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Cockburn
South Australia
Cockburn - SA.jpg
The former Border Gate Hotel, on the Barrier Highway only metres over the border in New South Wales, had a distinct trading advantage when South Australian hotels closed at 6pm but NSW hotels closed four hours later
Cockburn is located in South Australia
Cockburn
Cockburn
Location in South Australia
Population 56 (2016 census)
Established 29 April 1886 (town)
29 May 1997 (locality)
Elevation 213 m (699 ft)
Time zone AEST (Eastern New South Wales) (UTC)
Location
LGA(s) Pastoral Unincorporated Area
Region Far North
State electorate(s) Stuart
Federal Division(s) Grey
Localities around Cockburn:
Mulyungarie Mulyungarie Tibooburra, New South Wales
Mulyungarie Cockburn Broken Hill, New South Wales
Pine Creek Station Pine Creek Station Unincorparated Far West
Footnotes Adjoining localities

Cockburn ( KOH-burn) is a town and locality in the east of the Australian state of South Australia at the border with New South Wales near Broken Hill.

Huge ore deposits were discovered in Silverton, which in 1884 prompted the government of South Australia to offer to the Government of New South Wales the building of a narrow gauge railway line from the limit of its jurisdiction at the border to Silverton, since horse-drawn drays over rough tracks could not meet the transport task for the journey to Port Pirie. This offer was rejected by the New South Wales government. In response, investors formed the Silverton Tramway Company in 1885 to build the railway line from Silverton to the border. The town of Cockburn came into existence in 1886 on the South Australia side of the border as a place for trains to exchange locomotives and crews. On the New South Wales side of the border, the Silverton Tramway Company built a station and sidings, called Burns.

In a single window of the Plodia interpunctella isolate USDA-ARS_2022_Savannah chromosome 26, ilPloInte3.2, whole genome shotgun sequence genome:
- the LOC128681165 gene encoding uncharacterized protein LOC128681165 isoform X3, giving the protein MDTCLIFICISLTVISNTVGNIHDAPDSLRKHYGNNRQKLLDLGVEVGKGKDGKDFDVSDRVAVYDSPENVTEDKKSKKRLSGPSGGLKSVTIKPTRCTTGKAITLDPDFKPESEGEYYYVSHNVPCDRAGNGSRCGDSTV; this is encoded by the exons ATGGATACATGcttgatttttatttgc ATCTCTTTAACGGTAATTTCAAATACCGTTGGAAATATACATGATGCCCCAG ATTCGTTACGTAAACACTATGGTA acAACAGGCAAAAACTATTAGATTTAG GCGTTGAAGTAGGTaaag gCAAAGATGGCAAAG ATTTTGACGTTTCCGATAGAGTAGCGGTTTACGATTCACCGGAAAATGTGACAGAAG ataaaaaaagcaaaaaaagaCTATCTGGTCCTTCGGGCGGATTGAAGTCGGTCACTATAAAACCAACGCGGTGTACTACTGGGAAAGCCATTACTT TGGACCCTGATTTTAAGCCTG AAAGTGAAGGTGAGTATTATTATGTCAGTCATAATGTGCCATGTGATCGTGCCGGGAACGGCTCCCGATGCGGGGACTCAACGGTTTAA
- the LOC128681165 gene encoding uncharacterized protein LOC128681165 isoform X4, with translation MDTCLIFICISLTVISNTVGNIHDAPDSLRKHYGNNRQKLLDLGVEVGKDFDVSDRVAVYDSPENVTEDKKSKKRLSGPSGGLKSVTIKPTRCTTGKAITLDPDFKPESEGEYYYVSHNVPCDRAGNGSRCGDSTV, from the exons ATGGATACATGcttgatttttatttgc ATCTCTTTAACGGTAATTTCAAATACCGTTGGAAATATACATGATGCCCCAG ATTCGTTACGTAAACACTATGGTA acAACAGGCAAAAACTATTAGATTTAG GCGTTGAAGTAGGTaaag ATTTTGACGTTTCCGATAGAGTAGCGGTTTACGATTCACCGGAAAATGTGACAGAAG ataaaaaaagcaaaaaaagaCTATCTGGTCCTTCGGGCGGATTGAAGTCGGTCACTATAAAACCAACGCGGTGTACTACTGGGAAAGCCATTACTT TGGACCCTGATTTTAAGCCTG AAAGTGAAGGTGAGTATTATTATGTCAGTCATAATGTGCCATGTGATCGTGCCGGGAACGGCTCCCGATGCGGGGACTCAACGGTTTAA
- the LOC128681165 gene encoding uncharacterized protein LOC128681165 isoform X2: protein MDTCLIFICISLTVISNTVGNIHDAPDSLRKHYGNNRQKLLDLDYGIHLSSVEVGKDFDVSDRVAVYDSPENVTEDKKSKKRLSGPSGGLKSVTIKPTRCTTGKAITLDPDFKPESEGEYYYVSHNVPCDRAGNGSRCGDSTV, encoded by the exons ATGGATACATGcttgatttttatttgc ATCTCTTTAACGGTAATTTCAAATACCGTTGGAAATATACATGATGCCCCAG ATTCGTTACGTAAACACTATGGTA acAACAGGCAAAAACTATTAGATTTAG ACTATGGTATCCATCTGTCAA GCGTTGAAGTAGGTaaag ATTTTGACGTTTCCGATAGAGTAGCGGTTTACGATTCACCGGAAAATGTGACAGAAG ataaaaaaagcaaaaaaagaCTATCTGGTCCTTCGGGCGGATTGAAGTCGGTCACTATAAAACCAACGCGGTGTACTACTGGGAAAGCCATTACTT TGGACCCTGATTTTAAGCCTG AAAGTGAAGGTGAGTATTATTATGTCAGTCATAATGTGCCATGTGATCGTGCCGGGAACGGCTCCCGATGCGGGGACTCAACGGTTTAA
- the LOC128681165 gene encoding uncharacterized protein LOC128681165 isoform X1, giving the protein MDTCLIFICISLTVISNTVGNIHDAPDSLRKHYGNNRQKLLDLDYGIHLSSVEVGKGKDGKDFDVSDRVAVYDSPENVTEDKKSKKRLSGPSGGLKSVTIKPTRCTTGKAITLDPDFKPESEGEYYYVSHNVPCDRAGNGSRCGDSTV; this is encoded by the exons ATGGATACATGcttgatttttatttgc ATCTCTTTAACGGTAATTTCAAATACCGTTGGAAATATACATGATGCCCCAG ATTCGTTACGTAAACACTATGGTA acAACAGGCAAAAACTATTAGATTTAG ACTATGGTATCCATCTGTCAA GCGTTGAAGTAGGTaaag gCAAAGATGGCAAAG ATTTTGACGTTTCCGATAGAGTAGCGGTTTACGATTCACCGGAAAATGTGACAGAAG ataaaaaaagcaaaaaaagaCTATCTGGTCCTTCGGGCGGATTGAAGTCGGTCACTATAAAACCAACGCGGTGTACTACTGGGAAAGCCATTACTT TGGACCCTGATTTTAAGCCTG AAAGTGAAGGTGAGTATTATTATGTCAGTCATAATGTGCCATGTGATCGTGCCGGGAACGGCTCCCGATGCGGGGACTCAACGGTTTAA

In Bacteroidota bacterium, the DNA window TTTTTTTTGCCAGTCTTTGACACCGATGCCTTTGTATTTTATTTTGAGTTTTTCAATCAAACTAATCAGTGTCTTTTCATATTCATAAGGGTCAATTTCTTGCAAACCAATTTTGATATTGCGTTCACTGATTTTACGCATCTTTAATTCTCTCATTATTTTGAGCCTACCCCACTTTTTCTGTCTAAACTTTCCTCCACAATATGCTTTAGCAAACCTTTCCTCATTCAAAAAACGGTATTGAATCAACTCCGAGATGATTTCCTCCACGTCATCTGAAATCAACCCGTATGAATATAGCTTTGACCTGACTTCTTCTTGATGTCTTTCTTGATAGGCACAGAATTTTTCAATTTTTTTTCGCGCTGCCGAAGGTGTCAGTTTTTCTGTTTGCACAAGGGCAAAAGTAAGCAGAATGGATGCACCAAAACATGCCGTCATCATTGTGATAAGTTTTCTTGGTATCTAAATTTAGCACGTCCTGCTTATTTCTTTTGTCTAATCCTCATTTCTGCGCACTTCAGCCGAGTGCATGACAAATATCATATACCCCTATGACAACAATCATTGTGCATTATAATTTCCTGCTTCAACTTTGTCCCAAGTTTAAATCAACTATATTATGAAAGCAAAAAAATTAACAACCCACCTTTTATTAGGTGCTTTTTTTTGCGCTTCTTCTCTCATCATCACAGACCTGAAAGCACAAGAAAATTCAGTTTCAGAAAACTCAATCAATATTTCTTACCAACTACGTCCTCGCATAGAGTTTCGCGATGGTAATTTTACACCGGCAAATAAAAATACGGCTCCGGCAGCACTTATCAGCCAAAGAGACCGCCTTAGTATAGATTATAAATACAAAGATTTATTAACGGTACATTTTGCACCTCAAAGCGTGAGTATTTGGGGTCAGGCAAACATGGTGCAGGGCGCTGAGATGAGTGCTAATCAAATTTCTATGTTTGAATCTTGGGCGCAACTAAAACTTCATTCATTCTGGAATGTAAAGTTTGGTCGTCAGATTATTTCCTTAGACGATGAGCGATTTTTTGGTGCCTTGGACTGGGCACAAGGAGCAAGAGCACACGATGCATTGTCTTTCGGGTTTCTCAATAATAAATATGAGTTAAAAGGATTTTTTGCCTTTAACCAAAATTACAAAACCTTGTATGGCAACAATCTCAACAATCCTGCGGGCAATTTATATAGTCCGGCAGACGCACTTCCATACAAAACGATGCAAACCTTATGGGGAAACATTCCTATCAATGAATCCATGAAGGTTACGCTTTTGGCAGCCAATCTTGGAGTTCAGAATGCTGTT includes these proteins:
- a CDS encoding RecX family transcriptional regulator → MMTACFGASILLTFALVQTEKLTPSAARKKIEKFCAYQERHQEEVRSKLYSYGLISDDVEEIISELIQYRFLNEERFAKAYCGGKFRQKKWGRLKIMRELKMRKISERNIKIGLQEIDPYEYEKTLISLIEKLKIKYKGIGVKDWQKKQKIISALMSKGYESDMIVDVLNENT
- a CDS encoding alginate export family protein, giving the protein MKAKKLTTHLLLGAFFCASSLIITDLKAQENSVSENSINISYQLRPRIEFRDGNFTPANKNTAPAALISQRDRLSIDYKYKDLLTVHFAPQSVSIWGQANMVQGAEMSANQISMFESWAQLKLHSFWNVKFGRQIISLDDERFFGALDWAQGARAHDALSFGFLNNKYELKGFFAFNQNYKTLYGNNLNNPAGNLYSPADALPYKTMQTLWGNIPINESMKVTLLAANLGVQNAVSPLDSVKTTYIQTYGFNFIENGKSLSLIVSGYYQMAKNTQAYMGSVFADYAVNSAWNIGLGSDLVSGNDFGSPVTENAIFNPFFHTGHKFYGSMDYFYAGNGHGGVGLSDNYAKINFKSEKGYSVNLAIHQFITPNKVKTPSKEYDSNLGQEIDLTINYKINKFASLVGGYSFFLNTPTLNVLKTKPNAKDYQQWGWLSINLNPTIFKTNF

South Australian Railways Garratt 402, T243 and 840 at loco depot, Cockburn, Oct 1969
For 84 years until 1970, Cockburn was a bustling South Australian Railways interchange station. Locomotives were serviced here and concentrate trains brought from Broken Hill on the Silverton Tramway were marshalled for their 350-kilometre (220-mile) journey to Port Pirie.

Pressure for the expansion of Cockburn was increased with mineral discoveries at Thackaringa and Umberumberka from 1883 onwards. The silver-lead-zinc discovery at Broken Hill led to the railway line being extended from Silverton to Broken Hill in 1887. The route was extremely important , as it provided balanced trading for locomotives with a momentum grade 'up' from Broken Hill to Cockburn and a rising grade 'down' from Cockburn to Broken Hill. This was the main advantage of the route to and from Cockburn.